Irene Hervey

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Irene Hervey
Irene Hervey 1934.jpg
Hervey in 1934
Born Beulah Irene Herwick
(1909-07-11)July 11, 1909
Los Angeles, U.S.
Died December 20, 1998(1998-12-20) (aged 89)
Woodland Hills, Los Angeles, U.S.
Cause of death heart failure
Resting place Forest Lawn Memorial Park (Hollywood Hills)
Occupation Actress
Years active 1933-1944
Spouse(s) William Fenderson (1929– 19??; divorced; 1 daughter)
Allan Jones (1936–1957; divorced; 1 son)
Children Jack Jones
Gail Fenderson Jones (b. 1931)[1]
Parent(s) John Leslie Herwick (1883-1936)

Irene Hervey (July 11, 1909 – December 20, 1998) was an American television and film actress.[2]



Born Beulah Irene Herwick[3] in Los Angeles, California. She began her acting career after being introduced to a casting agent from Metro-Goldwyn-Mayer. After a successful screen test, she was signed by the studio and made her screen debut in the 1933 film The Stranger's Return, opposite Lionel Barrymore.

Though signed by MGM, Hervey was loaned out by the studio and appeared in several films including United Artists' The Count of Monte Cristo (1934) and With Words and Music, released by Grand National Films Inc..[4]

In 1936, Hervey left MGM and signed with Universal Pictures.[4] While at Universal, Hervey appeared in The League of Frightened Men (1937) and Destry Rides Again (1939) with Marlene Dietrich and James Stewart.[5]

At Universal from 1940 to 1943, Hervey had the lead in 11 B pictures, one A (The Boys from Syracuse) and one serial (Gang Busters).

In 1943, Hervey was seriously injured in a car accident and was forced to retire from acting for five years.[4] Though she did briefly return to acting for the stage play No Way Out, where she played Dr. Enid Karley, in 1944.[6]

Later years[edit]

Hervey returned to acting in 1948 with the film Mickey, followed by Mr. Peabody and the Mermaid. By the early 1950s, she began appearing in the new medium of the era; television. Throughout the 1950s and early 1960s, Hervey appeared in several television series, including the crime dramas Richard Diamond, Private Detective, Peter Gunn, and Hawaiian Eye. She also made three guest appearances on Perry Mason: in 1958 she played Helen Bartlett in "The Case of the Black-Eyed Blonde"; in 1961 she played Grace Davies in "The Case of the Jealous Journalist", and in 1963 she played Jill Garson in "The Case of the Lawful Lazarus". In 1965, she landed a regular role on The Young Marrieds, followed by a stint on the short-lived Anne Francis series Honey West as the titular character's Aunt Meg.[5]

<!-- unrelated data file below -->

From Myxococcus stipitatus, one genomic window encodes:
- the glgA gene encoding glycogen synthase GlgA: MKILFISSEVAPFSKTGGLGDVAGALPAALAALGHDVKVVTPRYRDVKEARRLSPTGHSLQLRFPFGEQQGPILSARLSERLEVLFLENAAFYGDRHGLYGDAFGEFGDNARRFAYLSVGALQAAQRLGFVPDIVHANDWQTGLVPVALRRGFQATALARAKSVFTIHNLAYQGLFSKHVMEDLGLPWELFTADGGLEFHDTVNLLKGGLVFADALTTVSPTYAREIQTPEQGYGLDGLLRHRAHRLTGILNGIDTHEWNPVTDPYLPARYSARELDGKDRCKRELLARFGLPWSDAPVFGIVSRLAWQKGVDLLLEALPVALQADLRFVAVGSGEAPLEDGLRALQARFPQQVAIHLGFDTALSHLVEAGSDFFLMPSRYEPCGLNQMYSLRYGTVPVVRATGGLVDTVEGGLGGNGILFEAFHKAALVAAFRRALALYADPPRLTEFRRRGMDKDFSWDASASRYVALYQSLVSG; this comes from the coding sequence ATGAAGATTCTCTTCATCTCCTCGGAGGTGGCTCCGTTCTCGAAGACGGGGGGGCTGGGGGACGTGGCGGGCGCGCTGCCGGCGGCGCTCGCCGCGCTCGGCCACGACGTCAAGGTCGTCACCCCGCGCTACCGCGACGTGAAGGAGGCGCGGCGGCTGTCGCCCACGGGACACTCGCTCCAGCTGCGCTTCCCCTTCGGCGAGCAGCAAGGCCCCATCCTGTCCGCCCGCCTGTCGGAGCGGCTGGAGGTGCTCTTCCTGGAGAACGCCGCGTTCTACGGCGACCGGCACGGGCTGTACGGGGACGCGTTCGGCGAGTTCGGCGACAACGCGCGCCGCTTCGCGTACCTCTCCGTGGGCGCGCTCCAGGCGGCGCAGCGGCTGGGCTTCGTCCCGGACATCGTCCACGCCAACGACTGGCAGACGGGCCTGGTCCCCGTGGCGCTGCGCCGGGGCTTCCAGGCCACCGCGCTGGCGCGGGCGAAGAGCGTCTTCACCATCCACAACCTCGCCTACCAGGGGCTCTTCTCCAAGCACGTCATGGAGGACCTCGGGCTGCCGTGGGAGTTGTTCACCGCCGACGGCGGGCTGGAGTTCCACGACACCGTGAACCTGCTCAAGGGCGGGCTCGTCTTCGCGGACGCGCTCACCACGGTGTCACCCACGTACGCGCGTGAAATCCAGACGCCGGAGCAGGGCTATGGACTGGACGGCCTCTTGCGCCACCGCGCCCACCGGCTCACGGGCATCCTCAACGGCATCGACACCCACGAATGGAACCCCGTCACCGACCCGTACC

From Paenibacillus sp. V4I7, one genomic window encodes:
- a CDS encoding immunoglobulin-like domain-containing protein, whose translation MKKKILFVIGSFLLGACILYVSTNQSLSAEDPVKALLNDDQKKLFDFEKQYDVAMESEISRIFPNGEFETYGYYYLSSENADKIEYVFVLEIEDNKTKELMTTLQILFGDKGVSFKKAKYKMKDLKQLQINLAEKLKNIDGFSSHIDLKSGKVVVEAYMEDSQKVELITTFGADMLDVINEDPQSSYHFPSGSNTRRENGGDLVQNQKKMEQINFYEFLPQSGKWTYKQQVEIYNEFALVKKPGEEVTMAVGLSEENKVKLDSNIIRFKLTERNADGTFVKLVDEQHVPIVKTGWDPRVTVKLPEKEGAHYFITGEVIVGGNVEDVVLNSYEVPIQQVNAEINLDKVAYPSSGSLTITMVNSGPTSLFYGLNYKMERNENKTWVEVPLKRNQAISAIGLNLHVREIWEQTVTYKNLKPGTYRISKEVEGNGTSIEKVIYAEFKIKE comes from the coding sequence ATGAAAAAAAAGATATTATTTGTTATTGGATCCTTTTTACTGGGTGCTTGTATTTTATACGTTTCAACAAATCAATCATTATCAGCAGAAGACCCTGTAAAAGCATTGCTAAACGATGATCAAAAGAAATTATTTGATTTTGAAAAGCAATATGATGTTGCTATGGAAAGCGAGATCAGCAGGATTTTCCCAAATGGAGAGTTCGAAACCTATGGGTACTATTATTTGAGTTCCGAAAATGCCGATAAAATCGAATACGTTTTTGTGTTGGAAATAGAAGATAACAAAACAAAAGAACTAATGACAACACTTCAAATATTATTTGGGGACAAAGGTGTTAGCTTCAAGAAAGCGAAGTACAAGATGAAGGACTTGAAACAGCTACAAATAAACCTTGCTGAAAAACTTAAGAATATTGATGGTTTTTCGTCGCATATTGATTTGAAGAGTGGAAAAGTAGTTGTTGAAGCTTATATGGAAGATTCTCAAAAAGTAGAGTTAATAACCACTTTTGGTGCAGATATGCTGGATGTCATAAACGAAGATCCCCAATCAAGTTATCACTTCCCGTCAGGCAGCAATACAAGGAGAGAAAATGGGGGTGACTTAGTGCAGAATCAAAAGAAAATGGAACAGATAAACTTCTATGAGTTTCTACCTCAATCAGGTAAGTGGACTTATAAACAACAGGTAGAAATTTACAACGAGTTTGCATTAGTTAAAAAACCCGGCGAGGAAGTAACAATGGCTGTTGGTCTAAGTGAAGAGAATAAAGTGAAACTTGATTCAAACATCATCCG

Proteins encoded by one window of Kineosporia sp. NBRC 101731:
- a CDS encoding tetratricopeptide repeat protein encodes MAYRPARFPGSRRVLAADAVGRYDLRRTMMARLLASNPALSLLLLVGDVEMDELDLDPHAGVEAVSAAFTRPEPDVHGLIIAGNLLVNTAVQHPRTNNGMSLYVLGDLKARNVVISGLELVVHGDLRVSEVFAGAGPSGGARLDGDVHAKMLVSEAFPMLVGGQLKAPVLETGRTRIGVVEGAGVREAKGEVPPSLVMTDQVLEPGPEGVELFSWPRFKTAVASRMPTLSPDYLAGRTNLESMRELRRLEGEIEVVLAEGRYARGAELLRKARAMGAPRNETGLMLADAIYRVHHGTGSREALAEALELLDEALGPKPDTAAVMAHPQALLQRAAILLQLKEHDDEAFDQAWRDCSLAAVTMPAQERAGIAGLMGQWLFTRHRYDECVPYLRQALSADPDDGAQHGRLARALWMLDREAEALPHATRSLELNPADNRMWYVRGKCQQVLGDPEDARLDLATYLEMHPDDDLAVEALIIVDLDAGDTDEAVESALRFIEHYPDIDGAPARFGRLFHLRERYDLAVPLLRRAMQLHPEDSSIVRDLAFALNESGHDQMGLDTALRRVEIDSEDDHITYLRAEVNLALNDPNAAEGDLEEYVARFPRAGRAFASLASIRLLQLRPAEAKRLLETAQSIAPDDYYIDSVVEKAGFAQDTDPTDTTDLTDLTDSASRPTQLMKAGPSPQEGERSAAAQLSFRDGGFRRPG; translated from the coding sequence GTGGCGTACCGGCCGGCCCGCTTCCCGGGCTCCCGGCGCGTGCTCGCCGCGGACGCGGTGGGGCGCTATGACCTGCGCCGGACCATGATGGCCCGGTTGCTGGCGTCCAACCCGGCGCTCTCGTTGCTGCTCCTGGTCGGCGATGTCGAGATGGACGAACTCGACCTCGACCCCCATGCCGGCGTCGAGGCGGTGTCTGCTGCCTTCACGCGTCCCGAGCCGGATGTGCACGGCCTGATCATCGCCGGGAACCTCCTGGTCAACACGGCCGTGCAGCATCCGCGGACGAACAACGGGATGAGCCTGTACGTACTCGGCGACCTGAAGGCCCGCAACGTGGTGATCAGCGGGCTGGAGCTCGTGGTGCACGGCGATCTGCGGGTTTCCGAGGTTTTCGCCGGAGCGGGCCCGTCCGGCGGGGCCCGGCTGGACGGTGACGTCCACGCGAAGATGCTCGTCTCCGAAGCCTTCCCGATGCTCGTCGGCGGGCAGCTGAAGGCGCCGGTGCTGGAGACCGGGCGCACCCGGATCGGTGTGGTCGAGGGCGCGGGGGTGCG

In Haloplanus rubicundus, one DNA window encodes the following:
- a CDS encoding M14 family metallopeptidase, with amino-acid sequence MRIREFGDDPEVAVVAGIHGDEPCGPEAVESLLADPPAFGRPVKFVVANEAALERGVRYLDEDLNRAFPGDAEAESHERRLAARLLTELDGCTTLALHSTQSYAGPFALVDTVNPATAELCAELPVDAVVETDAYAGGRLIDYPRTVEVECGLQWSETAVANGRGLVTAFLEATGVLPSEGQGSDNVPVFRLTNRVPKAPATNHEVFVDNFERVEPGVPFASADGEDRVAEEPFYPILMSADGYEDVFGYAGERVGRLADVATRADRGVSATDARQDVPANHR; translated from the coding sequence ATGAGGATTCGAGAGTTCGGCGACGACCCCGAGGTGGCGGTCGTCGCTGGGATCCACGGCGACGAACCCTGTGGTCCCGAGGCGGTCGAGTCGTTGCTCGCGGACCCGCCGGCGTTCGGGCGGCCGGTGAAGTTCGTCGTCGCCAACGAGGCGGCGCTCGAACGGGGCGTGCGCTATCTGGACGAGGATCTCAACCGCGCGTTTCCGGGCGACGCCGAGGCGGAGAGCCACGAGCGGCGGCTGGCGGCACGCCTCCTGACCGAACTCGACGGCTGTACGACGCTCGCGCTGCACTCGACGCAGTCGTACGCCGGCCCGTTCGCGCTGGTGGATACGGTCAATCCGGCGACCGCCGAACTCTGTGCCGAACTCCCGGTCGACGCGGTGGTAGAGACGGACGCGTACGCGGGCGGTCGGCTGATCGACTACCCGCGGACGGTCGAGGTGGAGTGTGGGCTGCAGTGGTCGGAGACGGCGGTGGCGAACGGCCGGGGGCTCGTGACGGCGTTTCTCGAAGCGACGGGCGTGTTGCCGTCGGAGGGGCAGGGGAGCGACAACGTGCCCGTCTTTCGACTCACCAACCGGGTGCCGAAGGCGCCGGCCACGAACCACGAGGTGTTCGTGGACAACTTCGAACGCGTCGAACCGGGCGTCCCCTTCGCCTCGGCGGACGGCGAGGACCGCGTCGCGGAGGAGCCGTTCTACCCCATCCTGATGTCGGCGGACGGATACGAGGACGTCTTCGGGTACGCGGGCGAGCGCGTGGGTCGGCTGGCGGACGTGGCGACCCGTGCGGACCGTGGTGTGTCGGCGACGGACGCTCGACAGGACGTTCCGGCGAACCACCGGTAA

In 1969, Hervey was nominated for an Emmy Award For Outstanding Single Performance by an Actress in a Supporting Role for her appearance on My Three Sons.[7] After her roles as Mrs. Durant in the comedy Cactus Flower and as Madge in the 1971 thriller film Play Misty for Me with Clint Eastwood, Hervey retired from acting. She took a job working at a travel agency in Sherman Oaks, California and briefly returned to acting in 1978 with a role in Charlie's Angels. In 1981, she made her last on-screen appearance in the television movie Goliath Awaits.[5]

Personal life[edit]

As a teenager, Hervey married her first husband William Fenderson in 1929 and had a daughter, Gail, before they divorced. She was briefly engaged to Robert Taylor during the mid 1930s. In 1936, she met and married actor Allan Jones. The couple had a son, singer Jack Jones, before divorcing in 1957.[4]


On December 20, 1998 at the age of 89, Hervey died of heart failure[8] at the Motion Picture & Television Country House and Hospital in Woodland Hills, Los Angeles.[2]


For her contribution to the motion picture industry, Irene Hervey has a star on the Hollywood Walk of Fame at 6336 Hollywood Boulevard.[9]




  1. ^ "Allan Jones Adopts Stepchild as Heir". The Pittsburgh Press. United Press. February 16, 1937. p. 17. Retrieved 14 July 2016. 
  2. ^ a b L.A. Times Hollywood Star Walk
  3. ^ "Allen Jones Too Busy, So Bride-to-Be Gets License". Oakland Tribune. California, Oakland. United Press. July 23, 1936. p. 17. Retrieved July 13, 2016 – via  open access publication – free to read
  4. ^ a b c d Vallance, Tom (1998-12-28). "Obituary: Irene Hervey". The Independent (London). Archived from the original on 2008-06-28. Retrieved 2008-01-02. 
  5. ^ a b c Irene Hervey on IMDb
  6. ^ "No Way Out" at the Internet Broadway Database
  7. ^ "Awards Search ("Irene Hervey")". Television Academy: EMMYS. Retrieved 14 July 2016. 
  8. ^ Irene Hervey bio on TCM
  9. ^ Irene Hervey - Hollywood Walk of Fame

External links[edit]